The Waterhorse

Ferneo Bay is a small sheltered bay on the Mullet Peninsula, created by the land of
Devlane on the south side and Elly Point to the north. It has a beautiful silver strand
sheltered by sand dunes all along the shore and the townland of Mullaghroe in the
background. On the commonage behind the sand dunes is a small freshwater lake.
Shortly before the famine, there were over 400 people living there and it was
locally known as Bastapool. Most of the houses were just little stone huts and
some other families lived in the sand dunes for shelter.
They had very little room to grow any crops but most of them set a ridge or two of
potatoes and cabbage. The only means of fertilizer in those days was the seaweed
from the shore and during the winter and stormy weather, seaweed was washed up
in abundance on the strand with each spring tide. Then early in the spring, the men
and women went out to gather it with donkeys and creels, very few had a horse,
some others used what was known as a back creel which was carried on their backs.
Among them lived a very poor man called Conan, and he was always the first man
to the shore in the early morning to make sure he had as much seaweed as he
One early morning he took his creel as usual, went down to the shore and filled it,
put it on his back, and as he was walking back to where he lived, he saw what
looked like a small horse with creels on its back and a halter, standing close by the
edge of the lake. He stopped and gazed at it for a little while and then walked on to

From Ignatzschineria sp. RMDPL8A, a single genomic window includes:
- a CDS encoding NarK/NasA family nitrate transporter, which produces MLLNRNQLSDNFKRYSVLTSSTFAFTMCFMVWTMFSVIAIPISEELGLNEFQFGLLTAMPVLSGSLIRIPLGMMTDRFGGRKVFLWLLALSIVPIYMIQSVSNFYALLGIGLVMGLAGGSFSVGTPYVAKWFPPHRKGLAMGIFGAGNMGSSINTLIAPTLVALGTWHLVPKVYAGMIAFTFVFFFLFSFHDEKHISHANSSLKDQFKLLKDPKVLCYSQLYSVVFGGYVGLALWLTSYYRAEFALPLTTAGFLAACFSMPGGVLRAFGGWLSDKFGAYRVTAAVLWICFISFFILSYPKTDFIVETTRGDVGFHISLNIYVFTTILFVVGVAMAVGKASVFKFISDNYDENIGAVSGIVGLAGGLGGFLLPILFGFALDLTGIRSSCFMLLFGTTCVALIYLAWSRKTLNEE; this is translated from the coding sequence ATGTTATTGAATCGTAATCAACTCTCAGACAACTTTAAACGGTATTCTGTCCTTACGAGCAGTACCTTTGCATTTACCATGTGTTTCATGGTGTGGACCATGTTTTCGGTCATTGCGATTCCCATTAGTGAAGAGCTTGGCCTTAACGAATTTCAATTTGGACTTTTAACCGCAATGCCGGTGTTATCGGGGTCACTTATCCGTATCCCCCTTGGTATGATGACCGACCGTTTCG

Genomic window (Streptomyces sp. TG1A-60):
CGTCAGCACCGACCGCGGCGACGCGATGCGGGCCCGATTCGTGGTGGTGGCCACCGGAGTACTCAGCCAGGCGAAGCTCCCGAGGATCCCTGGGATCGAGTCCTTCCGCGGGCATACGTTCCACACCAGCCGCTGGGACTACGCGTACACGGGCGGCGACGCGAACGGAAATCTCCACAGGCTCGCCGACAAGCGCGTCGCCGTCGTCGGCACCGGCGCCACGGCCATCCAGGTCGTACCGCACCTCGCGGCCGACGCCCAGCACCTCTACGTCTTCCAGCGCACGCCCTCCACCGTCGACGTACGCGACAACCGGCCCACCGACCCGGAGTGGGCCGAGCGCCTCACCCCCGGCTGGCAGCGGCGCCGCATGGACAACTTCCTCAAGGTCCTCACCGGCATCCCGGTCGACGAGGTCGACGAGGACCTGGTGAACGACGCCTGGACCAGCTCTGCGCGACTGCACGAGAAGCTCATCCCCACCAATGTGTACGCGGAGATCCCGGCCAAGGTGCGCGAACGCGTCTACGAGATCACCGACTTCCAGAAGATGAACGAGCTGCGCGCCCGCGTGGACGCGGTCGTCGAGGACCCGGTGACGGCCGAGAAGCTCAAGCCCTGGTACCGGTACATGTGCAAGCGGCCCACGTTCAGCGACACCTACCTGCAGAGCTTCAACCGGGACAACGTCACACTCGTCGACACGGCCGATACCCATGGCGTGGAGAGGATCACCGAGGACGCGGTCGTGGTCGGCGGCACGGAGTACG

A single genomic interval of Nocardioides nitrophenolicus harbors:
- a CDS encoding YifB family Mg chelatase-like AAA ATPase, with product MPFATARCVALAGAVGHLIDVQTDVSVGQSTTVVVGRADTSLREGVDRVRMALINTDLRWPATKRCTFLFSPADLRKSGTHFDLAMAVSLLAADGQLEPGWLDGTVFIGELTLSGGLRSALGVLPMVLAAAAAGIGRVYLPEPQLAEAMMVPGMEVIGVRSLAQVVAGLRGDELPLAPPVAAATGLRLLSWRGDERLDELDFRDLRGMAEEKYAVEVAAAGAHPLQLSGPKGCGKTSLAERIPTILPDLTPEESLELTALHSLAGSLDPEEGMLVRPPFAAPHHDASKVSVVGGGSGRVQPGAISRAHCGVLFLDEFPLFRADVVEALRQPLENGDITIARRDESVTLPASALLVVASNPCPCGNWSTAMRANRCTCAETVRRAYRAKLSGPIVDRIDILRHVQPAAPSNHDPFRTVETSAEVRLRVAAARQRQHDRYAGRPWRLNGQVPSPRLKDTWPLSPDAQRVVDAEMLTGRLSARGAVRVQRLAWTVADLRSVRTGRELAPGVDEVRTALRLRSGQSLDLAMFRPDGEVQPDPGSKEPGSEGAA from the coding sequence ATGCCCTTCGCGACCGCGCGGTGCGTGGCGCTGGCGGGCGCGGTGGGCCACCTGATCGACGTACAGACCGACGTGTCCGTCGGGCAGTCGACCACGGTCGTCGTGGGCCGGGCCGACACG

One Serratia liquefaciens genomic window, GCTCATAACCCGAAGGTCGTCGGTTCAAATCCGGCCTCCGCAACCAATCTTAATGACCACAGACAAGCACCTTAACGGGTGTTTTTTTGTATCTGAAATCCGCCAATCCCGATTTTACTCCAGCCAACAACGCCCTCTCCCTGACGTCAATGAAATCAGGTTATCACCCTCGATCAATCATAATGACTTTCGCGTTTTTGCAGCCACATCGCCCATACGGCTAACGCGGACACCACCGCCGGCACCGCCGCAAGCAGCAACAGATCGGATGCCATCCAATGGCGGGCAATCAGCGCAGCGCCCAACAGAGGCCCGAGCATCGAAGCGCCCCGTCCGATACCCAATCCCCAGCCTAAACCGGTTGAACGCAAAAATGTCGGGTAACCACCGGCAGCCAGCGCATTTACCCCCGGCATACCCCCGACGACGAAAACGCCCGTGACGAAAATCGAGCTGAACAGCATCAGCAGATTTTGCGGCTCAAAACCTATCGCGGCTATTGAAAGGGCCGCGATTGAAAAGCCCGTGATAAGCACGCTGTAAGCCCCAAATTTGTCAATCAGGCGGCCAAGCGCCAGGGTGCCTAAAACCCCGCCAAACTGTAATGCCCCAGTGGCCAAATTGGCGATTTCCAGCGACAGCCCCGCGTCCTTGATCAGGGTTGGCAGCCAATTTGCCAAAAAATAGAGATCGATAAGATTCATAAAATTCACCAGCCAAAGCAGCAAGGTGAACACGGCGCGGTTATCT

his little plot where he timed his creel of seaweed on the ridge, then on his way
back to the shore the little horse was still standing there and then followed him
down to the shore and stopped beside him where he was filling his creel, then he
tenderly took hold of the reins and stroked the little horse’s mane.
At this item he thought it was a neighbour’s horse and filled up the two creels on its
back and said he would use the horse and creels until the owner came along. He
took two or three loads up to his plot and then decided he had got enough
seaweed. He took hold of the reins and let the little horse down towards the little
lake where he found him, and as he stood there he was amazed when the horse
with the creels still on its back, jumped into the water and disappeared, then he
suddenly realized it was a water horse which is sometimes known as a sea horse,
this is also known to have happened, a horse coming from the sea. It seems he told
no one about it at the time, and thought no more about it until the following year
and on the very same day of the week, it happened the next year and for some
years after. Somehow local people got to know about it but many didn’t believe it.
In the year of the famine there were only three people left there. In the meantime
Conan had died and the lake is known to this day as ‘Loch Connán’. The water
horse was seen from time to time up until the early 1960’s was the last report of it,
by three men out shooting duck one late night.